Hashim Amla secured his third Test double-hundred on the fourth morning in Cape Town as he guided South Africa towards safety in the second Test. By lunch, he was 200 not out, the latest interlude in an innings that has spanned 467 balls and around 12 hours. South Africa trailed by 201 runs, the follow-on, to all intents and purposes, safely avoided.
Amla’s concentration was admirable, his defensive technique impeccable, and as a Test captain he had answered his country in times of need, but in cricket when the situation is dead the game is dead and this Test has become a dreary affair, a stalemate from which there is no escape until the end of tomorrow.
Nine wickets have fallen so far for 1057 runs, a runs-per-wicket ratio more than the twice the next highest for a Test in South Africa. Even 37C temperatures have failed to bring any signs of disintegration in this surface. Alastair Cook, England’s captain, is already giving his pace bowlers as light a workload as he can with the rest of the series in mind.
England have had little glimpses of opportunity, most glaringly when Amla miscued Moeen Ali down the ground on 197 and was fortunate that the ball dropped safely between the two straight fielders. A ball later, he soft-shoe shuffled a single through mid-on. Applause rippled around Newlands. It was the moment the crowd had been waiting for. They had done little else but wait all morning.
Faf du Plessis also went into lunch with hopes of a restorative hundred. He was 81 not out, his most anxious moment coming when he edged a full-length ball from Moeen past James Anderson at slip. For the second time in the innings, the ball flew too rapidly past Anderson who was hunting an edge from a defensive push – a theory which, although events conspired against it, did possess a certain amount of logic.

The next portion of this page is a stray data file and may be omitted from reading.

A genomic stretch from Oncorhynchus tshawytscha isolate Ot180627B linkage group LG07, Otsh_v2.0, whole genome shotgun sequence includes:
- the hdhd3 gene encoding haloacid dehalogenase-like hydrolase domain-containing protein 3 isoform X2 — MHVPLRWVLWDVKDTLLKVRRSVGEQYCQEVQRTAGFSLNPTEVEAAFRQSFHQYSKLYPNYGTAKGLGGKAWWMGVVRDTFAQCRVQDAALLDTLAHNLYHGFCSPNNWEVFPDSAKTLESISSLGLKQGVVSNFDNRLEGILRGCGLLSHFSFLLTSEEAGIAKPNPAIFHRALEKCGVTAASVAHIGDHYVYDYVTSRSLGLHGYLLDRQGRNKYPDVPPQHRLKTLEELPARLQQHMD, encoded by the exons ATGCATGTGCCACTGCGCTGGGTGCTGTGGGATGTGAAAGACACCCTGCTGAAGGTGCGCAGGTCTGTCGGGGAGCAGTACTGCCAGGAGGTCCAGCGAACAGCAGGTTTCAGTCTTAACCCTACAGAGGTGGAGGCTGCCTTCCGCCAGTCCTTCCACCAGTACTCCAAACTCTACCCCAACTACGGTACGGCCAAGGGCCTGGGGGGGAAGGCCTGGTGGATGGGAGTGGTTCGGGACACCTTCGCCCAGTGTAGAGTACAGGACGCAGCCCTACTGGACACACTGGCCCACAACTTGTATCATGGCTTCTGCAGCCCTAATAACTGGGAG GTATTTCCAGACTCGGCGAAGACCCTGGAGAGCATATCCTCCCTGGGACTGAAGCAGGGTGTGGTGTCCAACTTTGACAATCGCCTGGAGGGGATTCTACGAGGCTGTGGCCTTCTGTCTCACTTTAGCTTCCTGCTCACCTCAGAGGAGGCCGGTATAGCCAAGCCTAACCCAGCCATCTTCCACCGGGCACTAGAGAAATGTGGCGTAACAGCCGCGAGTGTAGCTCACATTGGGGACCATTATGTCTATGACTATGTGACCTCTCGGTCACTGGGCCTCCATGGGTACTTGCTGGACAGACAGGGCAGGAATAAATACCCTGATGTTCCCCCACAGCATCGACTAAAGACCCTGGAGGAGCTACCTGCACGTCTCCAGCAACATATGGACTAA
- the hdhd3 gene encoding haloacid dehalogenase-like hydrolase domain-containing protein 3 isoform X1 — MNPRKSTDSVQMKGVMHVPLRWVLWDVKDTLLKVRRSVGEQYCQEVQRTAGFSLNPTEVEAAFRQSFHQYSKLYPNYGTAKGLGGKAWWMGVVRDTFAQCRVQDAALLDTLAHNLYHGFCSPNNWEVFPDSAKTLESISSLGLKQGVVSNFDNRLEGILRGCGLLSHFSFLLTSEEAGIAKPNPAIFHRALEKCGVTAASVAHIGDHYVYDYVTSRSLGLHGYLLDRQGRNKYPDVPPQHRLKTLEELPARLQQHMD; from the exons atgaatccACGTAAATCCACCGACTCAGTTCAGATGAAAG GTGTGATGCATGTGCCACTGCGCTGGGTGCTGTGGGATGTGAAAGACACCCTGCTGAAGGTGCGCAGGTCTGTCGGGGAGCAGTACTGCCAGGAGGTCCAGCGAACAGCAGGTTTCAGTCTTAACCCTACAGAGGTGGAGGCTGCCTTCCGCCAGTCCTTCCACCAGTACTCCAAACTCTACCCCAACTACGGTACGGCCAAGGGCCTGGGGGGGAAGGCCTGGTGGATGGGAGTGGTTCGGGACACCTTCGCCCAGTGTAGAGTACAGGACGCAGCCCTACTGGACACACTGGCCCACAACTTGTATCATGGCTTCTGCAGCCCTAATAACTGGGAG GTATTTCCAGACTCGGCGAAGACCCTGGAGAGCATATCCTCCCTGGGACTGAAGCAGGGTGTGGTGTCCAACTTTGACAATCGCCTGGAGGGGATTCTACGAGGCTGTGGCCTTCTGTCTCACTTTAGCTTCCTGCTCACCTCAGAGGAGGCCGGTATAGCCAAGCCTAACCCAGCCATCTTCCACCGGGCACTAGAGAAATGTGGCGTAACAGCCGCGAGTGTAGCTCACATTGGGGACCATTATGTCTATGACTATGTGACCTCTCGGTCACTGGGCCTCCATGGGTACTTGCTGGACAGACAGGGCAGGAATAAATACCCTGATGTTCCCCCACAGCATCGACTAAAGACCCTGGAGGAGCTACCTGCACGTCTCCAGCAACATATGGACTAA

This Test has passed through recognisable phases. It began with excitement, as Ben Stokes and Jonny Bairstow batted at an astounding rate on a flat surface nevertheless offering decent pace and bounce. It became a challenge of concentration as Amla stiffened South African sinews in the face of England’s 629 for 6. And, on the fourth day, with that pace and bounce a distant memory, it became a process of repetition.
Old timers wallowed in memories of big scores of days gone by, England fans crept away to climb Table Mountain and there was a terrible temptation to switch TV channels and watch the Big Bash pack them in again in Adelaide. Even the Indian schoolboy who has scored 1009 not out in Mumbai must have been under greater threat.
Somewhere there will be a connoisseur of the Test game who will claim that the fourth morning was wonderfully fulfilling. For all Amla’s craftsmanship, not many would agree. This is becoming the Test with no reason to live.